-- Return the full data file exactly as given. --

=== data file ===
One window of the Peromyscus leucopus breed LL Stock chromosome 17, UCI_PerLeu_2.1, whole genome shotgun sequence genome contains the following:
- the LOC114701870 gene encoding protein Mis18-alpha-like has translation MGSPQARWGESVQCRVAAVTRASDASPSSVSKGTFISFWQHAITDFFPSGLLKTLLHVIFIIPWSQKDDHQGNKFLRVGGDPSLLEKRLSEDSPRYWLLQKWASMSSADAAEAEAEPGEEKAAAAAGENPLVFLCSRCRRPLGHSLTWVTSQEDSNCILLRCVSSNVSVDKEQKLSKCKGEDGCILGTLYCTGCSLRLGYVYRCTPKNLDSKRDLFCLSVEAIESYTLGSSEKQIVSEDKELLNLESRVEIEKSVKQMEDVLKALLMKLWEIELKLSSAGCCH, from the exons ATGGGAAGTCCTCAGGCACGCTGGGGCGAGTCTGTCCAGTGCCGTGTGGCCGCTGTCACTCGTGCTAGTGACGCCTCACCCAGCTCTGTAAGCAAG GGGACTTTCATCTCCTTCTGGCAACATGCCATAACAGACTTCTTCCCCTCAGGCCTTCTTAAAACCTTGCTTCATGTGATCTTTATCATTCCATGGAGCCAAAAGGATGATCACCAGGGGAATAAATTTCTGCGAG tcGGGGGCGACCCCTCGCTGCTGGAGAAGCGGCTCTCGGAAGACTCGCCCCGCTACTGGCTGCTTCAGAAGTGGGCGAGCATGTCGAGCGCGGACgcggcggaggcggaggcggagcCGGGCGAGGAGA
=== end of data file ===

One window of the Peromyscus leucopus breed LL Stock chromosome 17, UCI_PerLeu_2.1, whole genome shotgun sequence genome contains the following:
- the LOC114701870 gene encoding protein Mis18-alpha-like has translation MGSPQARWGESVQCRVAAVTRASDASPSSVSKGTFISFWQHAITDFFPSGLLKTLLHVIFIIPWSQKDDHQGNKFLRVGGDPSLLEKRLSEDSPRYWLLQKWASMSSADAAEAEAEPGEEKAAAAAGENPLVFLCSRCRRPLGHSLTWVTSQEDSNCILLRCVSSNVSVDKEQKLSKCKGEDGCILGTLYCTGCSLRLGYVYRCTPKNLDSKRDLFCLSVEAIESYTLGSSEKQIVSEDKELLNLESRVEIEKSVKQMEDVLKALLMKLWEIELKLSSAGCCH, from the exons ATGGGAAGTCCTCAGGCACGCTGGGGCGAGTCTGTCCAGTGCCGTGTGGCCGCTGTCACTCGTGCTAGTGACGCCTCACCCAGCTCTGTAAGCAAG GGGACTTTCATCTCCTTCTGGCAACATGCCATAACAGACTTCTTCCCCTCAGGCCTTCTTAAAACCTTGCTTCATGTGATCTTTATCATTCCATGGAGCCAAAAGGATGATCACCAGGGGAATAAATTTCTGCGAG tcGGGGGCGACCCCTCGCTGCTGGAGAAGCGGCTCTCGGAAGACTCGCCCCGCTACTGGCTGCTTCAGAAGTGGGCGAGCATGTCGAGCGCGGACgcggcggaggcggaggcggagcCGGGCGAGGAGA